A lot of people may think that it is inconsistent to impose constraints that the project needs to be completed within a certain expected cost and schedule on an Agile project. It is difficult, but it definitely can be done – one of the areas where that becomes essential is Agile contracts.
An Example of Agile Contracts
For example, I once managed a large federal government project that had all the typical government contracting requirements for cost and schedule milestones; but, at the same time, the government customer wanted some level of flexibility to work out detailed requirements as the project progresses.
The Relationship With the Customer
Does that sound inconsistent? It might be depending on the relationship you have with the customer. Obviously, this will only work if there is a spirit of trust and partnership with the customer to collaboratively agree to work out any tradeoffs between the scope of the requirements and the cost and schedule of the contract as it progresses. If there is more of a typical “arms-length” contracting relationship or some kind of adversarial relationship, it’s not going to work at all.
Doing this requires a hybrid Agile approach that blends an Agile development approach with a plan-driven “shell”. The plan-driven shell provides some level of predictability and control over the overall scope, cost, and schedule of the project while the Agile development approach operates within that shell to provide some level of flexibility and adaptivity in the detailed requirements. That approach is described in more detail in my article on the “Managed Agile Development Framework“.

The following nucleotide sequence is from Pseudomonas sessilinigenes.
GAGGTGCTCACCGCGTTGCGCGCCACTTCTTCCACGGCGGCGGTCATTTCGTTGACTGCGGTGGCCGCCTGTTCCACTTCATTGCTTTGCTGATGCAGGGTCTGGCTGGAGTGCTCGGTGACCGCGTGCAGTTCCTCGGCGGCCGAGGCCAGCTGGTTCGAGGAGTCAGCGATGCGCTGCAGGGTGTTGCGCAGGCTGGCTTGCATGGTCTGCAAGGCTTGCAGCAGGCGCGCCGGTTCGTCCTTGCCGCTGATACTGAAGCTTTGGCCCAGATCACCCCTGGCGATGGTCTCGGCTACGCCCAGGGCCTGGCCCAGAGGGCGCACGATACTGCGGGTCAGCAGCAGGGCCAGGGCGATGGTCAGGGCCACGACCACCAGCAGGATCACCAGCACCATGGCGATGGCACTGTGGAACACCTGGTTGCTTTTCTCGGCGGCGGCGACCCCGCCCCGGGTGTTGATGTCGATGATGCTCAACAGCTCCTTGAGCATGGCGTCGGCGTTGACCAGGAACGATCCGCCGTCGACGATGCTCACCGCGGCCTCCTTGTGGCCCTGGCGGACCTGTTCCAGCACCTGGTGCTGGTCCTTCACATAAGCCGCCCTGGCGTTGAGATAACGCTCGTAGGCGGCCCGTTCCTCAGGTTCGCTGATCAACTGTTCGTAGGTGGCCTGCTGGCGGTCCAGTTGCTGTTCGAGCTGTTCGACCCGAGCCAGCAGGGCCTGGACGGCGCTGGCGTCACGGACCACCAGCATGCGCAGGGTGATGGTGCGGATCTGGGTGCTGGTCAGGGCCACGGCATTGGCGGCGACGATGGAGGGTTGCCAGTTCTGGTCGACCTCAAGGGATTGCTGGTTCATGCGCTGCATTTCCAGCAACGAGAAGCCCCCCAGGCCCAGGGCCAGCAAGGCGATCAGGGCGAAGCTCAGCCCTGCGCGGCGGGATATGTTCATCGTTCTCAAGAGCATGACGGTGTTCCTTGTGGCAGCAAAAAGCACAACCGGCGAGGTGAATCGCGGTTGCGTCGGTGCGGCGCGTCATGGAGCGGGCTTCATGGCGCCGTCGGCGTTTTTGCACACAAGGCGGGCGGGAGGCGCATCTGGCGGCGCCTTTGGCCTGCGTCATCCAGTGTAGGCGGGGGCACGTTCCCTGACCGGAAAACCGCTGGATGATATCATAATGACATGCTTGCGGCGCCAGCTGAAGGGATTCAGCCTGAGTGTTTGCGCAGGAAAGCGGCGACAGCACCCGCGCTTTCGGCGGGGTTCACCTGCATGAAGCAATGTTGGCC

Money for Nothing, Change for Free
Jeff Sutherland has created a very nice model for this called “Money for Nothing, Change for Free”. Jeff’s approach is based on two primary clauses in an Agile contract:
Change for Free
hThe “Change for Free” clause is based on the idea that the customer can make any change they want provided that the total contract work is not changed. This allows new features to be added provided that lower priority items are removed from the project. I have documented a case study in my book on how General Dynamics, UK successfully used this approach on a large government contract in the UK.
Money for Nothing
The “Money for Nothing” clause is interesting. It recognizes the fact that in many projects, the customer always asks for everything that they could possibly need but if you prioritize those items and deliver the highest priority items first, at some point you will reach a point of diminishing returns where the cost of developing incremental features exceeds the value that those features provide.
This clause allows the customer to cancel the contract at that point and save 80% of the cost that would have been spent to complete the remaining items; however the contractor receives a fee of 20% of the cost for early cancellation which makes it a win/win for both the customer and the supplier.
What Kind of Agile Contracts Does This Apply To?
This concept is not limited to fixed-price contracts – that’s only the extreme case. It can be applied to almost any Agile project where there is a need for some level of predictability and control over the costs and schedule of the project. Very few people get a “blank check” to do an Agile project without any expectations of what will be delivered and what the estimated cost and schedule of the project are likely to be.
You will find much more detail on this in my Online Agile Project Management Training.